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LLVM Developers Bring Up Using C++11, Again

Compiler

Published on 29 October 2013 06:52 AM EDT
Written by Michael Larabel in Compiler
8 Comments

LLVM developers are once again bringing up the topic of whether their compiler infrastructure and Clang C/C++ front-end can utilize C++11 code.

LLVM/Clang is already C+11 feature complete (and support lots of the yet-to-be-finalized C++14), but this proposal is about using C++11 features within the compiler code-base itself. The hesitation in adopting C++11 usage is that it would limit older compiler tool-chains in building LLVM if they don't have full C+11 support.

Modern GCC has C++11 support too, but the main concern is Microsoft's Visual C++ compiler support in not having full C++11 compliance. The matter of using C++11 features within LLVM and Clang itself has been brought up several times before to mixed reactions and ultimately they haven't taken full advantage of C++11 yet. Some LLVM sub-projects, however, are using C++11 functionality within their code-bases.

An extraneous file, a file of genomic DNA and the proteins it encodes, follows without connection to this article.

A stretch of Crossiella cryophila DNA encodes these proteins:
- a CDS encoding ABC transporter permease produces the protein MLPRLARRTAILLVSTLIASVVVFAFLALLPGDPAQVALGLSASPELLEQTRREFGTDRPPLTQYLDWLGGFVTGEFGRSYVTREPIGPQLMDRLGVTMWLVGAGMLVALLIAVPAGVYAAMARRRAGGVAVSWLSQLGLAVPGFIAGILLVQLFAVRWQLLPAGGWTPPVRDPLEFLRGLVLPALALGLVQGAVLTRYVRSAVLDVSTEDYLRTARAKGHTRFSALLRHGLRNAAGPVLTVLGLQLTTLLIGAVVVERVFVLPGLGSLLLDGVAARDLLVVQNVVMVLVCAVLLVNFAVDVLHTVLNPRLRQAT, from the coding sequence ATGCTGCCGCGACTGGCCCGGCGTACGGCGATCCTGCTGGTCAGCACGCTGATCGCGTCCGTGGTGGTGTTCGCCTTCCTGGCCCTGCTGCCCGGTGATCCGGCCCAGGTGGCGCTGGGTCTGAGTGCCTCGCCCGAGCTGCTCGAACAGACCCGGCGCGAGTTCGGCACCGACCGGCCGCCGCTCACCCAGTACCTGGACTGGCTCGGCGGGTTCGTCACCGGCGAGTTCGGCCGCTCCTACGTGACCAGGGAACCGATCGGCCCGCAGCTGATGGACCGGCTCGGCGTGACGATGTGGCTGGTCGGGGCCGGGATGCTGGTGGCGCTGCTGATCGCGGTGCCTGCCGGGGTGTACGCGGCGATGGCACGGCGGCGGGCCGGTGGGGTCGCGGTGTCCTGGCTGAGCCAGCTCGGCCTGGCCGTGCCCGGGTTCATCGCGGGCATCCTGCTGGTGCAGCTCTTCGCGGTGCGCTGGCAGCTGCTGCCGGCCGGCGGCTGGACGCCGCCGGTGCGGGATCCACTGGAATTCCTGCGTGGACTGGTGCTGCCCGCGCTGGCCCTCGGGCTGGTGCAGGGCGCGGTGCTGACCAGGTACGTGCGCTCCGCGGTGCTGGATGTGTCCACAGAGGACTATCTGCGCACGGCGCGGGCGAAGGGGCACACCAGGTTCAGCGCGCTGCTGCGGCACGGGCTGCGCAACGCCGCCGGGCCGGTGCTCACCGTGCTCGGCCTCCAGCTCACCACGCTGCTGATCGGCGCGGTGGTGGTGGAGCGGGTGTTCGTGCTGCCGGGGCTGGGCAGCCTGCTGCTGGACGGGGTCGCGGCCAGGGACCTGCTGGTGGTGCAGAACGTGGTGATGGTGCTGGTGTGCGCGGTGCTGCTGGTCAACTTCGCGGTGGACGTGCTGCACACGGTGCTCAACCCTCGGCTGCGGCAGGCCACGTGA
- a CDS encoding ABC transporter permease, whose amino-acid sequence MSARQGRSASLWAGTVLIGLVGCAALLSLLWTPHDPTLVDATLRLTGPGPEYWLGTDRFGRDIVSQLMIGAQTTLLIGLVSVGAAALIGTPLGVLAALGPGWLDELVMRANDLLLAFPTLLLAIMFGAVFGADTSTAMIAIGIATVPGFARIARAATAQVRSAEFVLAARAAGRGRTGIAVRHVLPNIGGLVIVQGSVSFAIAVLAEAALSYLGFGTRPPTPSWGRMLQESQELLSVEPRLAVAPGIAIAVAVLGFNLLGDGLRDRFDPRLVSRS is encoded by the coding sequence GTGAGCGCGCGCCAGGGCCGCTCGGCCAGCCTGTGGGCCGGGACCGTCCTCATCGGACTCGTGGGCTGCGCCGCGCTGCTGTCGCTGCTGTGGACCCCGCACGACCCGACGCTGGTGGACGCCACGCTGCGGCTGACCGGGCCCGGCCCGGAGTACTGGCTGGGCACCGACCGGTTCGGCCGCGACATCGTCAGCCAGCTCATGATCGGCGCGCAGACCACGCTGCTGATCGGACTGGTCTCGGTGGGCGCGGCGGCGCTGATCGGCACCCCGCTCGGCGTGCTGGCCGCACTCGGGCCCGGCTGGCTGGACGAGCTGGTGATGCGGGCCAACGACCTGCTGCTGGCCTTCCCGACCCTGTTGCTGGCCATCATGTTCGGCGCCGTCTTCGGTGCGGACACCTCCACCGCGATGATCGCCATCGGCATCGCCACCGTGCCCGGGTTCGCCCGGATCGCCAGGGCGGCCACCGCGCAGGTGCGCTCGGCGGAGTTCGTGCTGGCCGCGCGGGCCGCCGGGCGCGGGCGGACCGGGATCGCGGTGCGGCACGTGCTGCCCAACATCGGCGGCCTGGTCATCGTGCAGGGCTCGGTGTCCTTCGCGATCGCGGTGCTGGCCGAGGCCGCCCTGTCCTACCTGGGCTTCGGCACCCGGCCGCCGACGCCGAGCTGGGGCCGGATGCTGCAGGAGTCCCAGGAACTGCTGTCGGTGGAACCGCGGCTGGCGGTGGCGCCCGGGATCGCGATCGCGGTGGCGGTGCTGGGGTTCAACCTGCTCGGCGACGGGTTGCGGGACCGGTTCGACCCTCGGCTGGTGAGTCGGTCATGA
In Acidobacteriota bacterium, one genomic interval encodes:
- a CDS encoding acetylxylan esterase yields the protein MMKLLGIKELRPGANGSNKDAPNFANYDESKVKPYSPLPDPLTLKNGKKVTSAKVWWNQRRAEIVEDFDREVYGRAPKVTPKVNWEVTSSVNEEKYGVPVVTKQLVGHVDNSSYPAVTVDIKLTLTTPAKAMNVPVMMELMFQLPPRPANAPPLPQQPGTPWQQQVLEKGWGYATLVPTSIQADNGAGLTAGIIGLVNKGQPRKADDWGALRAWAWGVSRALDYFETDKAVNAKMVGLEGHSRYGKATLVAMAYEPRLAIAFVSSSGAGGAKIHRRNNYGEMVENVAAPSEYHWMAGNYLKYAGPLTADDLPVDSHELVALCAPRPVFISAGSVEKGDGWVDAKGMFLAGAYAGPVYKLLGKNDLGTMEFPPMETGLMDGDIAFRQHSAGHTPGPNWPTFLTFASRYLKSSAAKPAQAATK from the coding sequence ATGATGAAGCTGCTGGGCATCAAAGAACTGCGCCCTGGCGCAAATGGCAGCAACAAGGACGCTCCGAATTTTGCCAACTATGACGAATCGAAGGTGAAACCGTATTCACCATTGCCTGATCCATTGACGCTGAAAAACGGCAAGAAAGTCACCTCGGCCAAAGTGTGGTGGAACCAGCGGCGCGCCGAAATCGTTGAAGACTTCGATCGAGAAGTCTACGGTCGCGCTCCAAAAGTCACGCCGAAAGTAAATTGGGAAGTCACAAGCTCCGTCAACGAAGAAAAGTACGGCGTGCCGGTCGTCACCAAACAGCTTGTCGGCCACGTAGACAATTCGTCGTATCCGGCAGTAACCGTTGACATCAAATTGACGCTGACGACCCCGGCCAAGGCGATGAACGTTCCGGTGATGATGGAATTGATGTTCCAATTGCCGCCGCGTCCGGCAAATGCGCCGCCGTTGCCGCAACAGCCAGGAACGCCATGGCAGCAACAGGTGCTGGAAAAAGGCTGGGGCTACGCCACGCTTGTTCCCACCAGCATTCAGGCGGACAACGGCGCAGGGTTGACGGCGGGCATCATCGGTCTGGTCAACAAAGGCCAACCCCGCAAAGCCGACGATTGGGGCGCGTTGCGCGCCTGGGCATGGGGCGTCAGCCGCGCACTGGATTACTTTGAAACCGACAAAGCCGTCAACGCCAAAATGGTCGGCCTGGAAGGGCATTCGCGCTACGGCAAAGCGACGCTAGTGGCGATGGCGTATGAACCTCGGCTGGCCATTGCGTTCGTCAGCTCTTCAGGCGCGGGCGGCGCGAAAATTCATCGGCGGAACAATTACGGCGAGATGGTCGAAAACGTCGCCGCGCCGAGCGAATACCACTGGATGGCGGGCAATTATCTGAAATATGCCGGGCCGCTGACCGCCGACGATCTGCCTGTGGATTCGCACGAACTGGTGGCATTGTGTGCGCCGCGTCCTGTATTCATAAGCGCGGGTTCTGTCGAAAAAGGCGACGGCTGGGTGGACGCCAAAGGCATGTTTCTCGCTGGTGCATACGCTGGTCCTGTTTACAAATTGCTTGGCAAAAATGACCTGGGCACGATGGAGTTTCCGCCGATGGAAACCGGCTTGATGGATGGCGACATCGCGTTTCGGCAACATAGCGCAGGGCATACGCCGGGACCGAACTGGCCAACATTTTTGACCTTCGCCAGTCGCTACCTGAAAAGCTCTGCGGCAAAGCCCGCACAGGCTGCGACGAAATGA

The most recent LLVM C++11 discussion is happening within this LLVMdev mailing list thread. The discussion is ongoing but it looks like we may finally see LLVM developers taking some advantage of C++11 within their code.

If all goes through, LLVM would become aggressive in the compilers they support for building; under one proposal it would mean GCC 4.7, Clang 3.1, and Visual Studio 2012 as supported build compilers. Chris Lattner the founder of the LLVM project agrees that C++11 and other modern C++ features need to be taken advantage of, but the issue comes down to "how and when" for taking advantage of the language features.

Among the C++11 features the developers are seeking to use include r-value references, auto, range-based for-loops, lamdas, static_assert, nullptr, and new STD library features.

About The Author
Michael Larabel is the principal author of Phoronix.com and founded the web-site in 2004 with a focus on enriching the Linux hardware experience and being the largest web-site devoted to Linux hardware reviews, particularly for products relevant to Linux gamers and enthusiasts but also commonly reviewing servers/workstations and embedded Linux devices. Michael has written more than 10,000 articles covering the state of Linux hardware support, Linux performance, graphics hardware drivers, and other topics. Michael is also the lead developer of the Phoronix Test Suite, Phoromatic, and OpenBenchmarking.org automated testing software. He can be followed via and or contacted via .
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